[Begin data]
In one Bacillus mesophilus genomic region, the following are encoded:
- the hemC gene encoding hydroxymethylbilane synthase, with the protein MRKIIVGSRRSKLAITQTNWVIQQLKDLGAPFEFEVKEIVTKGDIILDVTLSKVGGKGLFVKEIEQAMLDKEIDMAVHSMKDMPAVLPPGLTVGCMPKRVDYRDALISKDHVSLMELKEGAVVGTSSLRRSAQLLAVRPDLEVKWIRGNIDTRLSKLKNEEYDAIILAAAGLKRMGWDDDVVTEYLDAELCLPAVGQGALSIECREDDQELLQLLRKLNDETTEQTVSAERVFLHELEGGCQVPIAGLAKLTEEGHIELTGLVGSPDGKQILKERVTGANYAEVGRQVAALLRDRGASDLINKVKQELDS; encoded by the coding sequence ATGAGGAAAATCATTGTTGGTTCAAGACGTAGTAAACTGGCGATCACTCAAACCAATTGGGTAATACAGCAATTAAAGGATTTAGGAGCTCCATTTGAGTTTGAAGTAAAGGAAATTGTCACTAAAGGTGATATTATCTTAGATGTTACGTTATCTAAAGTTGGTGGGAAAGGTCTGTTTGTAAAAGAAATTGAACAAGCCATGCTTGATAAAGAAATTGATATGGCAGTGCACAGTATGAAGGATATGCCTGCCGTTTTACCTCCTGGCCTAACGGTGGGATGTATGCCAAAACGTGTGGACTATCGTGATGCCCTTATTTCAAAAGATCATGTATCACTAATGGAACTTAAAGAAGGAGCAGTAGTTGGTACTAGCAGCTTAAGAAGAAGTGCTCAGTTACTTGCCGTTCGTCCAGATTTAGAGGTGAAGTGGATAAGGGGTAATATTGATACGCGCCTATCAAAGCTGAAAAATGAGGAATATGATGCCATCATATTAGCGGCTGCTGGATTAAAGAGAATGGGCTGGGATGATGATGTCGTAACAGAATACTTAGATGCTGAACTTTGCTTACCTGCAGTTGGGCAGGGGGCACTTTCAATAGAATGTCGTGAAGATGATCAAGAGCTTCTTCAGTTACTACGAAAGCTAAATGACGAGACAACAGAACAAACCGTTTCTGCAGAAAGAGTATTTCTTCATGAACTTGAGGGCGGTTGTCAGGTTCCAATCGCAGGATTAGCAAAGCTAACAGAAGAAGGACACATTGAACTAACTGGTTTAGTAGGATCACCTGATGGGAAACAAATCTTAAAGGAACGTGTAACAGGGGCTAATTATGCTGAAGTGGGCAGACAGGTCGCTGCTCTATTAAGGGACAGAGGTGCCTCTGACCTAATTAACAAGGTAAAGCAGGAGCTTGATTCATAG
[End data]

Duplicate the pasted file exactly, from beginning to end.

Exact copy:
In one Bacillus mesophilus genomic region, the following are encoded:
- the hemC gene encoding hydroxymethylbilane synthase, with the protein MRKIIVGSRRSKLAITQTNWVIQQLKDLGAPFEFEVKEIVTKGDIILDVTLSKVGGKGLFVKEIEQAMLDKEIDMAVHSMKDMPAVLPPGLTVGCMPKRVDYRDALISKDHVSLMELKEGAVVGTSSLRRSAQLLAVRPDLEVKWIRGNIDTRLSKLKNEEYDAIILAAAGLKRMGWDDDVVTEYLDAELCLPAVGQGALSIECREDDQELLQLLRKLNDETTEQTVSAERVFLHELEGGCQVPIAGLAKLTEEGHIELTGLVGSPDGKQILKERVTGANYAEVGRQVAALLRDRGASDLINKVKQELDS; encoded by the coding sequence ATGAGGAAAATCATTGTTGGTTCAAGACGTAGTAAACTGGCGATCACTCAAACCAATTGGGTAATACAGCAATTAAAGGATTTAGGAGCTCCATTTGAGTTTGAAGTAAAGGAAATTGTCACTAAAGGTGATATTATCTTAGATGTTACGTTATCTAAAGTTGGTGGGAAAGGTCTGTTTGTAAAAGAAATTGAACAAGCCATGCTTGATAAAGAAATTGATATGGCAGTGCACAGTATGAAGGATATGCCTGCCGTTTTACCTCCTGGCCTAACGGTGGGATGTATGCCAAAACGTGTGGACTATCGTGATGCCCTTATTTCAAAAGATCATGTATCACTAATGGAACTTAAAGAAGGAGCAGTAGTTGGTACTAGCAGCTTAAGAAGAAGTGCTCAGTTACTTGCCGTTCGTCCAGATTTAGAGGTGAAGTGGATAAGGGGTAATATTGATACGCGCCTATCAAAGCTGAAAAATGAGGAATATGATGCCATCATATTAGCGGCTGCTGGATTAAAGAGAATGGGCTGGGATGATGATGTCGTAACAGAATACTTAGATGCTGAACTTTGCTTACCTGCAGTTGGGCAGGGGGCACTTTCAATAGAATGTCGTGAAGATGATCAAGAGCTTCTTCAGTTACTACGAAAGCTAAATGACGAGACAACAGAACAAACCGTTTCTGCAGAAAGAGTATTTCTTCATGAACTTGAGGGCGGTTGTCAGGTTCCAATCGCAGGATTAGCAAAGCTAACAGAAGAAGGACACATTGAACTAACTGGTTTAGTAGGATCACCTGATGGGAAACAAATCTTAAAGGAACGTGTAACAGGGGCTAATTATGCTGAAGTGGGCAGACAGGTCGCTGCTCTATTAAGGGACAGAGGTGCCTCTGACCTAATTAACAAGGTAAAGCAGGAGCTTGATTCATAG